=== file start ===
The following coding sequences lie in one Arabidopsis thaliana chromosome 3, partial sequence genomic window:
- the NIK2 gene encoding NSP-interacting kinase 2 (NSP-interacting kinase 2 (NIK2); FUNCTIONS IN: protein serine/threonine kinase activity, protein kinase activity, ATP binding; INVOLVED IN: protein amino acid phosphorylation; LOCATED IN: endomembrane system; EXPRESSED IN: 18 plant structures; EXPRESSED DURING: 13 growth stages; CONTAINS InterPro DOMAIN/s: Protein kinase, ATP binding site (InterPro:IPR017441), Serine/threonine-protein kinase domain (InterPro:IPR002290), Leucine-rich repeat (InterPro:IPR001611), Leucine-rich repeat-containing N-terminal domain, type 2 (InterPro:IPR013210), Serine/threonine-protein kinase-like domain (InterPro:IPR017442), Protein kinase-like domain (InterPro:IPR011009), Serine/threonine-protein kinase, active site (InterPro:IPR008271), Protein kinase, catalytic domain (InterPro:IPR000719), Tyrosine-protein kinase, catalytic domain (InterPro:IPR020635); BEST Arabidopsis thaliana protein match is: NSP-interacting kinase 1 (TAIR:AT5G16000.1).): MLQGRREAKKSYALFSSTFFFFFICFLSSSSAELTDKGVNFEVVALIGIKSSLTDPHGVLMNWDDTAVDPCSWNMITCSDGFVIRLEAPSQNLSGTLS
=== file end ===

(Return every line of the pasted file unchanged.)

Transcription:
The following coding sequences lie in one Arabidopsis thaliana chromosome 3, partial sequence genomic window:
- the NIK2 gene encoding NSP-interacting kinase 2 (NSP-interacting kinase 2 (NIK2); FUNCTIONS IN: protein serine/threonine kinase activity, protein kinase activity, ATP binding; INVOLVED IN: protein amino acid phosphorylation; LOCATED IN: endomembrane system; EXPRESSED IN: 18 plant structures; EXPRESSED DURING: 13 growth stages; CONTAINS InterPro DOMAIN/s: Protein kinase, ATP binding site (InterPro:IPR017441), Serine/threonine-protein kinase domain (InterPro:IPR002290), Leucine-rich repeat (InterPro:IPR001611), Leucine-rich repeat-containing N-terminal domain, type 2 (InterPro:IPR013210), Serine/threonine-protein kinase-like domain (InterPro:IPR017442), Protein kinase-like domain (InterPro:IPR011009), Serine/threonine-protein kinase, active site (InterPro:IPR008271), Protein kinase, catalytic domain (InterPro:IPR000719), Tyrosine-protein kinase, catalytic domain (InterPro:IPR020635); BEST Arabidopsis thaliana protein match is: NSP-interacting kinase 1 (TAIR:AT5G16000.1).): MLQGRREAKKSYALFSSTFFFFFICFLSSSSAELTDKGVNFEVVALIGIKSSLTDPHGVLMNWDDTAVDPCSWNMITCSDGFVIRLEAPSQNLSGTLS